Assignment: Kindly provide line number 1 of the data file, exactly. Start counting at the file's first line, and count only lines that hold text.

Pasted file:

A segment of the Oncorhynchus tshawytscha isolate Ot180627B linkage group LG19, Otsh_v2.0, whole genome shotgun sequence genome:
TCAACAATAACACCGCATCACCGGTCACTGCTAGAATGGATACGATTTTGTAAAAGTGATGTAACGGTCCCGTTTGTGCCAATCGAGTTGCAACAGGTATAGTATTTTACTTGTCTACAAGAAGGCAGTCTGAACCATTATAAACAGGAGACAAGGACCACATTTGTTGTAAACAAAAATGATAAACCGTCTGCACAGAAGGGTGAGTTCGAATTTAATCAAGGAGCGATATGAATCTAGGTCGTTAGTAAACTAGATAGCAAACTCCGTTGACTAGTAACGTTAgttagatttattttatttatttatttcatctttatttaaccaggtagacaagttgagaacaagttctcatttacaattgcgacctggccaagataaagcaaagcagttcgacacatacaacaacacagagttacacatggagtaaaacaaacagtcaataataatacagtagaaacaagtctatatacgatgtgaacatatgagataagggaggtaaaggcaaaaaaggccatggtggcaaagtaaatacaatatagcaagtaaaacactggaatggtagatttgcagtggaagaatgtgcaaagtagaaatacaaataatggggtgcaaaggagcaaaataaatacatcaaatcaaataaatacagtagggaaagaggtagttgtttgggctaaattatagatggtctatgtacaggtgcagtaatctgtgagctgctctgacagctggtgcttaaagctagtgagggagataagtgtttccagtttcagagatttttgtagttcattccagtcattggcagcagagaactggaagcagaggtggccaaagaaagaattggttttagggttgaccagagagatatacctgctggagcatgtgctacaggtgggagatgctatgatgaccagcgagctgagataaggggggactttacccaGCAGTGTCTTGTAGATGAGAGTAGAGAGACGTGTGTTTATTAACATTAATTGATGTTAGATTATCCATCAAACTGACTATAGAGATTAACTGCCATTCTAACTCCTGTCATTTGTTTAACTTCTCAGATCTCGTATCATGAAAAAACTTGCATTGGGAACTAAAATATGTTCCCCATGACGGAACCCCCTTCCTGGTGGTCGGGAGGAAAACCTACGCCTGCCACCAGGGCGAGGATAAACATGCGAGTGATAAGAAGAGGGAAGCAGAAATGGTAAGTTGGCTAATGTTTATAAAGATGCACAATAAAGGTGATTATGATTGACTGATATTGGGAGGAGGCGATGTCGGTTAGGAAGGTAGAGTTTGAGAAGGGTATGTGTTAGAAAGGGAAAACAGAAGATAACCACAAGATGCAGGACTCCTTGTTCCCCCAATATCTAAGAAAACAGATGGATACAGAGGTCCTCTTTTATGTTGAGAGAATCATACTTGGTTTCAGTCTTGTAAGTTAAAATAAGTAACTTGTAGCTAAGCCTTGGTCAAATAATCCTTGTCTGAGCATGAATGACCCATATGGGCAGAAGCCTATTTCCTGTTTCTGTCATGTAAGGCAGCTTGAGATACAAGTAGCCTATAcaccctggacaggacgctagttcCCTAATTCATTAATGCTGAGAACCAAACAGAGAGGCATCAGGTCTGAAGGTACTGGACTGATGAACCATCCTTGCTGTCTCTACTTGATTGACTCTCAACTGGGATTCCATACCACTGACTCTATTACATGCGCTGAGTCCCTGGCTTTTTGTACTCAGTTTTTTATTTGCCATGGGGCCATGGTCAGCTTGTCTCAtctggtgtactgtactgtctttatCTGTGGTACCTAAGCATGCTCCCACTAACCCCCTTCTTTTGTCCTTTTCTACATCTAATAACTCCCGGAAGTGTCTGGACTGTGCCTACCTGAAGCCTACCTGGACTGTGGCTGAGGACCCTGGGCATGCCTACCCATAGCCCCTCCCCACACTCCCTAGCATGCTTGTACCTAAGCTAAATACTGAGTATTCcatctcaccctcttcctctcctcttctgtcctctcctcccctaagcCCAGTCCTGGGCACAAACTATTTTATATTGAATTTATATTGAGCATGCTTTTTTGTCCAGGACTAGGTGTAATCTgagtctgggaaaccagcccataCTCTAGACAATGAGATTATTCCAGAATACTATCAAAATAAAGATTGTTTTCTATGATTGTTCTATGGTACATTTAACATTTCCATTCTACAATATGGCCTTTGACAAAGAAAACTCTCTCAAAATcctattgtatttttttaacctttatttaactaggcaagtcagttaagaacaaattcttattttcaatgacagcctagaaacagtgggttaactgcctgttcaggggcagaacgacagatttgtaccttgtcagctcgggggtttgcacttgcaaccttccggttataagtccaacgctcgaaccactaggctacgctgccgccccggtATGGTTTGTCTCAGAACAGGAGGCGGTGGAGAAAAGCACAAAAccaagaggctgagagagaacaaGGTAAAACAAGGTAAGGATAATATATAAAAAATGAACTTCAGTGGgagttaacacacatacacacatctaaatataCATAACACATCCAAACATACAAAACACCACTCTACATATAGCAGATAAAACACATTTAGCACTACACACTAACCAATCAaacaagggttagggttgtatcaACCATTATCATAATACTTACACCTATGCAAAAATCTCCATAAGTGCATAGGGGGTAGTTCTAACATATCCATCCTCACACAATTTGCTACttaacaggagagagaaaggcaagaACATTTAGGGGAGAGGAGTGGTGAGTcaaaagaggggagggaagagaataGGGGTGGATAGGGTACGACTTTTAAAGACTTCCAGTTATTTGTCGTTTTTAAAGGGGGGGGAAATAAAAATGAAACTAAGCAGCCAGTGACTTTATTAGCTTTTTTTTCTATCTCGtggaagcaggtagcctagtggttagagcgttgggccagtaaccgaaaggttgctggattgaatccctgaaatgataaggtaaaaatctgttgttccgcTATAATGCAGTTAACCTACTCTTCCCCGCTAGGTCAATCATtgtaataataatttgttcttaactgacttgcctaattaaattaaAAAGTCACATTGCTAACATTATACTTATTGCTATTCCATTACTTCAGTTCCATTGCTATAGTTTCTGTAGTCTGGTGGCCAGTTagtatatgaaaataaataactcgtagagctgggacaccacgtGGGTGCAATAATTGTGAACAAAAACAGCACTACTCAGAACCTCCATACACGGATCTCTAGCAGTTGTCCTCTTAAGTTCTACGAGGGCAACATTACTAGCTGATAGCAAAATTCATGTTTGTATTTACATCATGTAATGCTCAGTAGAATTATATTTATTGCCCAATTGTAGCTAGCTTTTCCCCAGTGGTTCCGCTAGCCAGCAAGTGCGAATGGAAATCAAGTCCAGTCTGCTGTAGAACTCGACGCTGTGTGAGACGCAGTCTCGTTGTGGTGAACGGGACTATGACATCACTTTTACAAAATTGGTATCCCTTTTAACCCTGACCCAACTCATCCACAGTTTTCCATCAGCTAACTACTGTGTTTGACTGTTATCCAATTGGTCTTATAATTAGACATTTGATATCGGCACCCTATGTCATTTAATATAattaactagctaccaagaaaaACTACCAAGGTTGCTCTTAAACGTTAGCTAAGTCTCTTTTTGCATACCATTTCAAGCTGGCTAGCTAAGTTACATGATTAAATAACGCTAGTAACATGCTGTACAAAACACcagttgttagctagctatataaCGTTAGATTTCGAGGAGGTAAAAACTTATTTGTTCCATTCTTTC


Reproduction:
A segment of the Oncorhynchus tshawytscha isolate Ot180627B linkage group LG19, Otsh_v2.0, whole genome shotgun sequence genome: